Wednesday, October 22, 2014

A TOS Review: German for Middle School!




I took a few years of Spanish in High School. I always think I understand more than I really do. Thankfully, I haven't had much opportunity to embarrass myself completely. At least not trying to speak a language that is not native to me. 

Nevertheless, it is my desire for Josiah to have a second language. He had a brief course in French and has had more Spanish instruction. I can help him just a little there, but once he gets past asking for directions to the bathroom I am at a loss. 

Let's just say I need all the help I can get with foreign language instruction. I was recently blessed with the opportunity to review a quality online program. The German Language Course (Middle School 1) from Middlebury Interactive  Languages




I received a 6-month subscription to the program. Middle School German 1 is intended for Grades 6-8. It is an interactive introductory course. A prerequisite wasn't required. 

The program is structured around  listening, speaking, reading and writing. Students are introduced to German speaking countries, which includes history, food and literature. It is aligned to the national standards of the American Council on the Teaching of Foreign Languages. 

There are programs available for grades k-12 in Spanish, French, German and Chinese. The Middle and High programs have a total of 90 lessons per semester. The recommendation is that the student complete one lesson per day for 18 weeks.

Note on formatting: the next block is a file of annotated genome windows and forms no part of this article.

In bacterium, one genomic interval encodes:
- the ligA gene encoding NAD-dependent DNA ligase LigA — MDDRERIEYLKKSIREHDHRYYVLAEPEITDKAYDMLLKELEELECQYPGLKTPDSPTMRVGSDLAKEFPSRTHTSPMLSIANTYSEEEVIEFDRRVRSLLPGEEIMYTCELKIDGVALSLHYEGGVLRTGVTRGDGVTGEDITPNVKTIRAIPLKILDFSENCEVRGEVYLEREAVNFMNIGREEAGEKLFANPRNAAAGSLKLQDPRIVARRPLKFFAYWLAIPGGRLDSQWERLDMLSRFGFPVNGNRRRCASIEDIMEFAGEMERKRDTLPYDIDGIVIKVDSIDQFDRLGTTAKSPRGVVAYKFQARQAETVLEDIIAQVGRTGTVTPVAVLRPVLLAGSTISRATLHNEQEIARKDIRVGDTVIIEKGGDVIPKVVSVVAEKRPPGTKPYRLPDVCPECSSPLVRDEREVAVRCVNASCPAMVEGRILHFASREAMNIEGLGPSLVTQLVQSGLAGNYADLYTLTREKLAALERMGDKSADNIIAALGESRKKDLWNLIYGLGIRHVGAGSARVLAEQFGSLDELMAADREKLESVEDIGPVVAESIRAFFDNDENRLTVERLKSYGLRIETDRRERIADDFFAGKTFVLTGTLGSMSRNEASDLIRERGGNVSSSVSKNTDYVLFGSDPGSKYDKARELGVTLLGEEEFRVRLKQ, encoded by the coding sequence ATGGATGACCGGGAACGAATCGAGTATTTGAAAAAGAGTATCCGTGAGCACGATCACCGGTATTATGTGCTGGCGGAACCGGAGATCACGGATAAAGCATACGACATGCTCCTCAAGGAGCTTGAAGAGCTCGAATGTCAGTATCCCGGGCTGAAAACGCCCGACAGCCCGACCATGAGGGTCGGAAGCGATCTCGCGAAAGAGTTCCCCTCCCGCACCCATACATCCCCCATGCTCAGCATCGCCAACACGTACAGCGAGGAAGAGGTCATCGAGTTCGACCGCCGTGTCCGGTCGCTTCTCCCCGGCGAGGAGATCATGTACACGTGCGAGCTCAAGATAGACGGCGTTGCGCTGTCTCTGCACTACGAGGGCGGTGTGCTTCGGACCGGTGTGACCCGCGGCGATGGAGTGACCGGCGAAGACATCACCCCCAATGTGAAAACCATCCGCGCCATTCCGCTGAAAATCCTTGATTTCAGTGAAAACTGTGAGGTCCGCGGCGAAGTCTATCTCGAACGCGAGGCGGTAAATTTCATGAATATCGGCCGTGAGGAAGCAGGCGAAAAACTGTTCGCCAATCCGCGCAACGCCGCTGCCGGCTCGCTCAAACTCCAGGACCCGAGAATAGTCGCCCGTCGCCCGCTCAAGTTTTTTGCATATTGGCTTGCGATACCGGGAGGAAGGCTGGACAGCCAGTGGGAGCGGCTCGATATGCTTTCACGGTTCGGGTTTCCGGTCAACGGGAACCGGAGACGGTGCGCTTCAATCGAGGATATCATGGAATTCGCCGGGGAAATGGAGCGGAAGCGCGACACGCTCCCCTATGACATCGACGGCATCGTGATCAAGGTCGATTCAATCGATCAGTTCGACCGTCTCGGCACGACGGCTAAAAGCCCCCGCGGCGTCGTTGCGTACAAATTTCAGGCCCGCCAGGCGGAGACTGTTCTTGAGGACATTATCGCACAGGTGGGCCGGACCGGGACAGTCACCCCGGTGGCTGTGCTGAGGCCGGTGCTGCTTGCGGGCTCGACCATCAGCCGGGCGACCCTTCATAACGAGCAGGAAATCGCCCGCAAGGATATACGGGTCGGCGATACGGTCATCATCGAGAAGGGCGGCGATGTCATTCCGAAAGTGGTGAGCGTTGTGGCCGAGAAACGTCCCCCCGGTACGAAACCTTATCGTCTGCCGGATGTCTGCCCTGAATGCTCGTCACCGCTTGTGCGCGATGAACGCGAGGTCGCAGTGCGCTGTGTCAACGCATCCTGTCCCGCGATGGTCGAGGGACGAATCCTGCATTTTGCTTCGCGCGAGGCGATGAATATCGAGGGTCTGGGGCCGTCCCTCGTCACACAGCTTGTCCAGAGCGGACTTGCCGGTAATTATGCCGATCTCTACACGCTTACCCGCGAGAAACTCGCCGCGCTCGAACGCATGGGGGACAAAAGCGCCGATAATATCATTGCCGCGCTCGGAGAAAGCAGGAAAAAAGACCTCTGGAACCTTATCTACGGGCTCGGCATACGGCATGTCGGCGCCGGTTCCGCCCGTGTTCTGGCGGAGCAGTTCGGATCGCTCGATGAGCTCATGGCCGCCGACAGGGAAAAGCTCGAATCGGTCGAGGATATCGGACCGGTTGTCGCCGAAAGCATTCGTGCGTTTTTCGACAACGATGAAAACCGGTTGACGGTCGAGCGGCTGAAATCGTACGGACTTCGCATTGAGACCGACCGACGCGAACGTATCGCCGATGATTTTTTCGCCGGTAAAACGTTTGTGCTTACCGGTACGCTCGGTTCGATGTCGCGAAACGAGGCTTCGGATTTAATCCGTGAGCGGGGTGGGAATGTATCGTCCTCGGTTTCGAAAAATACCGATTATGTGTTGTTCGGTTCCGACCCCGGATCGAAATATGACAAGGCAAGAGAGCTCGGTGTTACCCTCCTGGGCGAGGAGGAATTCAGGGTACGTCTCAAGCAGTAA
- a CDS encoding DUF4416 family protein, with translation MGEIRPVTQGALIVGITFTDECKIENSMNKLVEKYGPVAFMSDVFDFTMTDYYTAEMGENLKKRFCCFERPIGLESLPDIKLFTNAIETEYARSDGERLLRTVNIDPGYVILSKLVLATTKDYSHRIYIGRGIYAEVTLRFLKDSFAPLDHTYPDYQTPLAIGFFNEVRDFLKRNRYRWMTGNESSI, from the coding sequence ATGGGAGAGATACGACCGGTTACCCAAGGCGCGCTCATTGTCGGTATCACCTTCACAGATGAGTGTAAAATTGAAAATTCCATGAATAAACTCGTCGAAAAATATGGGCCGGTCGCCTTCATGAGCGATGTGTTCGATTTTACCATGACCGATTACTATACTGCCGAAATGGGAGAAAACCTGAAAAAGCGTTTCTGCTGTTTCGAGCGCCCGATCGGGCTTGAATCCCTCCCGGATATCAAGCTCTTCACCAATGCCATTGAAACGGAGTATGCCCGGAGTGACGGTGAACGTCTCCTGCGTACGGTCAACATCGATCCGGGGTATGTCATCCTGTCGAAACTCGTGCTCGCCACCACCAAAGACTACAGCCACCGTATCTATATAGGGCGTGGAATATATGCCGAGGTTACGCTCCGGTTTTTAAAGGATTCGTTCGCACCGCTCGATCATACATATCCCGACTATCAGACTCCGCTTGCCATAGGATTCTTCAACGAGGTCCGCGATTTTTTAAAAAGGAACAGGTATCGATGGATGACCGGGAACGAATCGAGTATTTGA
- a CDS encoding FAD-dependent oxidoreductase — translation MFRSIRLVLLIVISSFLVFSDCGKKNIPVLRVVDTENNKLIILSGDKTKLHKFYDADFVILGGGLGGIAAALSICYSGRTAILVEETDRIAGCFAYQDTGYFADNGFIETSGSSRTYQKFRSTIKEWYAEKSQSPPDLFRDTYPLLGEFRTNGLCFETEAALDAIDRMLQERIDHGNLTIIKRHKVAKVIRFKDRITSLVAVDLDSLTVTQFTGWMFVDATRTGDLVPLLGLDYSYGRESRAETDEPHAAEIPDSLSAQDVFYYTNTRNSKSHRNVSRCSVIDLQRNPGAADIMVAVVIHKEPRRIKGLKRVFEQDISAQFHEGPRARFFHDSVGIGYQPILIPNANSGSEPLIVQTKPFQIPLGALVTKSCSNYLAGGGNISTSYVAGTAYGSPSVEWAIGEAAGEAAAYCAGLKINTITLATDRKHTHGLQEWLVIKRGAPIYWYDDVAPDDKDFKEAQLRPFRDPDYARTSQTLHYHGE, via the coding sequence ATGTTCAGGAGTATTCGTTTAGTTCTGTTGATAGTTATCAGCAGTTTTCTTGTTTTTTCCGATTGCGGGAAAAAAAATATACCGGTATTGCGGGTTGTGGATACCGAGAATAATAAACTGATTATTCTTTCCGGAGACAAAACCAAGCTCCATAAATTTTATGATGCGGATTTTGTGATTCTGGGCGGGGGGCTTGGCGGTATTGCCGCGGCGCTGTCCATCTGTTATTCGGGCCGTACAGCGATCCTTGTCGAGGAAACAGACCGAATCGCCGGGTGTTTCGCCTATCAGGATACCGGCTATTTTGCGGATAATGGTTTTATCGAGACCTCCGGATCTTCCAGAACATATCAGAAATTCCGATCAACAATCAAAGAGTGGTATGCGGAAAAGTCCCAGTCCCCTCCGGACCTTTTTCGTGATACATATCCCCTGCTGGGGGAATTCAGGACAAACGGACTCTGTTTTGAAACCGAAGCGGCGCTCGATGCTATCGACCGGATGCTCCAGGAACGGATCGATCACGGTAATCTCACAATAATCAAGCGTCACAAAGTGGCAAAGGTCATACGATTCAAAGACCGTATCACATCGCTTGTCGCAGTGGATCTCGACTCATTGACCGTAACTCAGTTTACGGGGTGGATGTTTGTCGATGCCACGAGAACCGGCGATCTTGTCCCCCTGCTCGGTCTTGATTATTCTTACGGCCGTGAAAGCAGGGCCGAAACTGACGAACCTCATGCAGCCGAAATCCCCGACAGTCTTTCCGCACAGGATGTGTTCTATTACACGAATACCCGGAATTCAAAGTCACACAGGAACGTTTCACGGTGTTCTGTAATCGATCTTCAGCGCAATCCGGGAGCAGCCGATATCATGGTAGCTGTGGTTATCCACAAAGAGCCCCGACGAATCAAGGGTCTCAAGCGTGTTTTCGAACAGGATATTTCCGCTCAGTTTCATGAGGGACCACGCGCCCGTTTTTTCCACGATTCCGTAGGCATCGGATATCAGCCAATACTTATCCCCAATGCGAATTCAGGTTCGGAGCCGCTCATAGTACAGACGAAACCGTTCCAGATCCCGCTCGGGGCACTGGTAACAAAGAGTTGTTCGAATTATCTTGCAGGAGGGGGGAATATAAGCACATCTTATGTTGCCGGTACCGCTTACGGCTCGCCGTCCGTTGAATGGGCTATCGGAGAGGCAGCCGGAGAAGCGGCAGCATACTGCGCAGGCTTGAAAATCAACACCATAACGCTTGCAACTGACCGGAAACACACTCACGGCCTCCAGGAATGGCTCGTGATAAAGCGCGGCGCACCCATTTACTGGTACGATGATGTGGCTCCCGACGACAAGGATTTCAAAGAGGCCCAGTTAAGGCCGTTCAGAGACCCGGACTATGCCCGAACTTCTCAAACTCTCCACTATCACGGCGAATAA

Our schedule permitted us to work through the program 3 days a week. It is a self-paced program and Josiah just does better at a slower pace. 

A single semester course costs $119. You are also given the option to take the course with teacher support from Middlebury Interactive. That class is an addition $175 making the total $249.



All you need is a reliable internet connection and a working computer. You also need headphones or speakers. There is a recording option on some of the labs, but we didn't use it. Josiah and I worked through it together so I was able to make pronunciation suggestions. Actually, he has a better accent than I do. 

How We Used It

German 1 for Middle School is divided into 9 Units with a Midterm and a Final. Each Unit has 10 lessons with a variety of activities. Every lesson gives the student an opportunity to practice what they are learning, as well as interactive activities. They might vary, but I appreciate the "game" aspect of some of them. Josiah is all about video games. 

I let Josiah choose what language he would like to explore. As I mentioned, he has taken Spanish and a brief course in French. I had my concerns when he chose German (I'll explain in a minute). I think he was excited to get started. He has an aunt who is originally from Germany as well as 2 cousins who took German in High School. In fact, one of those cousins is actually majoring in German in college.